The April 1st election is less than two weeks away and in this week's Waukesha Freeman column I took a look at what is at stake in the State Supreme Court race, and what may be driving some of the more distasteful aspects.
Conservatives on the court traditionally supported precedent, the text of the law, and the legislative intent. With Butler’s appointment, the rules changed and the courts went from interpreting the law to handing out the benefits. The court has become an arm of social services with the direct power to tax private businesses without legislative approval.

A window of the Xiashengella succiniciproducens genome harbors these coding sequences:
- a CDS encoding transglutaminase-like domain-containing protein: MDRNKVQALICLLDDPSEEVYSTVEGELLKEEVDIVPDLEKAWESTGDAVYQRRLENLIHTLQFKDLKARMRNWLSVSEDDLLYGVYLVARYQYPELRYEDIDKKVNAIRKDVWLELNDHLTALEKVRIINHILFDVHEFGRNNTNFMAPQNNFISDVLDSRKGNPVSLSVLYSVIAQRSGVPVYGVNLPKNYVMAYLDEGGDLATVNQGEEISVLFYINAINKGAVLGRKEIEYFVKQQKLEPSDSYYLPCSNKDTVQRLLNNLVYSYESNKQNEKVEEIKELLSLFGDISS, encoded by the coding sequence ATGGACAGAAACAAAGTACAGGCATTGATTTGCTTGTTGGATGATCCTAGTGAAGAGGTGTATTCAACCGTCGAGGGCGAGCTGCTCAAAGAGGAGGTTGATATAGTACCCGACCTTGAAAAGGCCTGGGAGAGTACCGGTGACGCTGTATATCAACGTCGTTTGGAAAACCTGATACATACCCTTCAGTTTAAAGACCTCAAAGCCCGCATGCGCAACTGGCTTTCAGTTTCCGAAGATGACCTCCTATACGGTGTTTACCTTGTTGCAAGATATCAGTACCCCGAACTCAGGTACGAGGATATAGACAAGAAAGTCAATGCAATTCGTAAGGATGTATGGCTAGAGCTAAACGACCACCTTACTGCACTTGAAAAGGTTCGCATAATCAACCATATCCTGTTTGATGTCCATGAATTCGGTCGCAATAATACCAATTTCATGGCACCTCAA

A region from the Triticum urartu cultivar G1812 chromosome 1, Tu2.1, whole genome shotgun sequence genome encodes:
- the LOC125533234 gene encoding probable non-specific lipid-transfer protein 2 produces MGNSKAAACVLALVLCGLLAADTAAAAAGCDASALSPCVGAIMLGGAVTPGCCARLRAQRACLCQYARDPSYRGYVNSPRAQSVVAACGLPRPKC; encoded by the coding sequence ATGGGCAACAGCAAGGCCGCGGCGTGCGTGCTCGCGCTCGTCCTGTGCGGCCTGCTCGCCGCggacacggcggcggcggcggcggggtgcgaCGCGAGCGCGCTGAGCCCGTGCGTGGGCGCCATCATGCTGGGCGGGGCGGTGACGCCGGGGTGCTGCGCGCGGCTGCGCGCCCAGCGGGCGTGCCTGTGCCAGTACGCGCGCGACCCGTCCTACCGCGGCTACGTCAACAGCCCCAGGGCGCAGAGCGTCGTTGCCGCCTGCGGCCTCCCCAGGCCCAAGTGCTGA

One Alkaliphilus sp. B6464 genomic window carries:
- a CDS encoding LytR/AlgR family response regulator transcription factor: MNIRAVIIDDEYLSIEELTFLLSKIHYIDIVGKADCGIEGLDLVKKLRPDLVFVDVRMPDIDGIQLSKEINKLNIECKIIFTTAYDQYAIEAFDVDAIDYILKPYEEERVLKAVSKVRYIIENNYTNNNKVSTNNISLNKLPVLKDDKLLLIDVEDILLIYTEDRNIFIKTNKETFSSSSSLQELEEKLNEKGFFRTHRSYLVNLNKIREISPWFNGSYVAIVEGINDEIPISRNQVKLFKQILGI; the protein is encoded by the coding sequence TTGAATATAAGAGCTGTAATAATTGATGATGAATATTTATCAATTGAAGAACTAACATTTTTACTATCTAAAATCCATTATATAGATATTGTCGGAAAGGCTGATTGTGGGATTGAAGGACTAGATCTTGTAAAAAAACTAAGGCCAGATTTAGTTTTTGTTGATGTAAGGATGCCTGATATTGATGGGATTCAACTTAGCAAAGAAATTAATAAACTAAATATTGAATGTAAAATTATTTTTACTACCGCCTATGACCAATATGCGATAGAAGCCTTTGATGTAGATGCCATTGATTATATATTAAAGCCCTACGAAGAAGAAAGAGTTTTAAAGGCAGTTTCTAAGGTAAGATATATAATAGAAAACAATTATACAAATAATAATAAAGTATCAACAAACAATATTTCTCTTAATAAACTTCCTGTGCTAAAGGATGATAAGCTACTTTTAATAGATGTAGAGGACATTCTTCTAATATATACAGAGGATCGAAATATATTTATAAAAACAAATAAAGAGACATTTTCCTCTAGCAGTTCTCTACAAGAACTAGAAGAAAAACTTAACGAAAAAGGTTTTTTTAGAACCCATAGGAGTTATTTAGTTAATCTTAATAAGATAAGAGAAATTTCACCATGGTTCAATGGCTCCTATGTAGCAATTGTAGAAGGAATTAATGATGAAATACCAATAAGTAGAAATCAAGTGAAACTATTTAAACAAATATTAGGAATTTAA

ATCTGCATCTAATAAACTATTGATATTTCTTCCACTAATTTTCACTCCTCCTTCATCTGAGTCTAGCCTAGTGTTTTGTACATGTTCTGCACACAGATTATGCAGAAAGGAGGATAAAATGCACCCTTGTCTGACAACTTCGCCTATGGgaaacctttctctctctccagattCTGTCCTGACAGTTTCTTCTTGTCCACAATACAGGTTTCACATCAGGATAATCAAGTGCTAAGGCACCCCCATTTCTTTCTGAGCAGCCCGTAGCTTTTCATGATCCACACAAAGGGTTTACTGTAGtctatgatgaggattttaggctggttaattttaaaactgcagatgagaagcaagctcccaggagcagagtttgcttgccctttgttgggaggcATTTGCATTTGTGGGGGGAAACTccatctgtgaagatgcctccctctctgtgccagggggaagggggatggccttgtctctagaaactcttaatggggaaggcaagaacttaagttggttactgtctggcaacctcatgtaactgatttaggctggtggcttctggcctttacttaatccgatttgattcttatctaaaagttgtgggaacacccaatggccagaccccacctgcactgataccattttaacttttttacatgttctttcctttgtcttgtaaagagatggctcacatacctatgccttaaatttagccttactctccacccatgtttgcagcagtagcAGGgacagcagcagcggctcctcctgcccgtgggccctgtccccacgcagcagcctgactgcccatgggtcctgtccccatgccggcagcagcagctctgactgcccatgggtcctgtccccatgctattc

Justice Butler has promised more of the same kind of judicial activism in his television ads, touting rulings he has made against businesses and in favor of plaintiffs. He claims it’s a “matter of right and wrong,” but that’s not the job he was appointed to do. His job is not right and wrong, but deciding matters of the law.
A Butler victory could result in an even more radical period in the court’s history.